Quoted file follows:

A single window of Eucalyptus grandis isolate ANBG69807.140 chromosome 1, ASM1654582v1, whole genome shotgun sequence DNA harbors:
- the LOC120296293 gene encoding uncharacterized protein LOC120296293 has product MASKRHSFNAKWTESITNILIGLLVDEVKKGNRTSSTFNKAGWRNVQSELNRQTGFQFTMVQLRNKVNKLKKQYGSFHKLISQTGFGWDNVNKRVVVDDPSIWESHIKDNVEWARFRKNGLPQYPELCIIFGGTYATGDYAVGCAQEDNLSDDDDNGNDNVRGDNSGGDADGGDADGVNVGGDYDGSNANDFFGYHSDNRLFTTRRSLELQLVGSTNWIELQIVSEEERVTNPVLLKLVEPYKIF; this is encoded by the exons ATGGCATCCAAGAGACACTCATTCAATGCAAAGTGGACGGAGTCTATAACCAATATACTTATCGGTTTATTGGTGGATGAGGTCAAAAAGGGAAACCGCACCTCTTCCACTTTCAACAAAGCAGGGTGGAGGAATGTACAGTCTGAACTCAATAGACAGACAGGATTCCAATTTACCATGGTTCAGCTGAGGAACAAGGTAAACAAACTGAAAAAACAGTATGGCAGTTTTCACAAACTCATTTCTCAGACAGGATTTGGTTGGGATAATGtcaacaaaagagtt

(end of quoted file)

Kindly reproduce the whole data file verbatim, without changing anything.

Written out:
A single window of Eucalyptus grandis isolate ANBG69807.140 chromosome 1, ASM1654582v1, whole genome shotgun sequence DNA harbors:
- the LOC120296293 gene encoding uncharacterized protein LOC120296293 has product MASKRHSFNAKWTESITNILIGLLVDEVKKGNRTSSTFNKAGWRNVQSELNRQTGFQFTMVQLRNKVNKLKKQYGSFHKLISQTGFGWDNVNKRVVVDDPSIWESHIKDNVEWARFRKNGLPQYPELCIIFGGTYATGDYAVGCAQEDNLSDDDDNGNDNVRGDNSGGDADGGDADGVNVGGDYDGSNANDFFGYHSDNRLFTTRRSLELQLVGSTNWIELQIVSEEERVTNPVLLKLVEPYKIF; this is encoded by the exons ATGGCATCCAAGAGACACTCATTCAATGCAAAGTGGACGGAGTCTATAACCAATATACTTATCGGTTTATTGGTGGATGAGGTCAAAAAGGGAAACCGCACCTCTTCCACTTTCAACAAAGCAGGGTGGAGGAATGTACAGTCTGAACTCAATAGACAGACAGGATTCCAATTTACCATGGTTCAGCTGAGGAACAAGGTAAACAAACTGAAAAAACAGTATGGCAGTTTTCACAAACTCATTTCTCAGACAGGATTTGGTTGGGATAATGtcaacaaaagagtt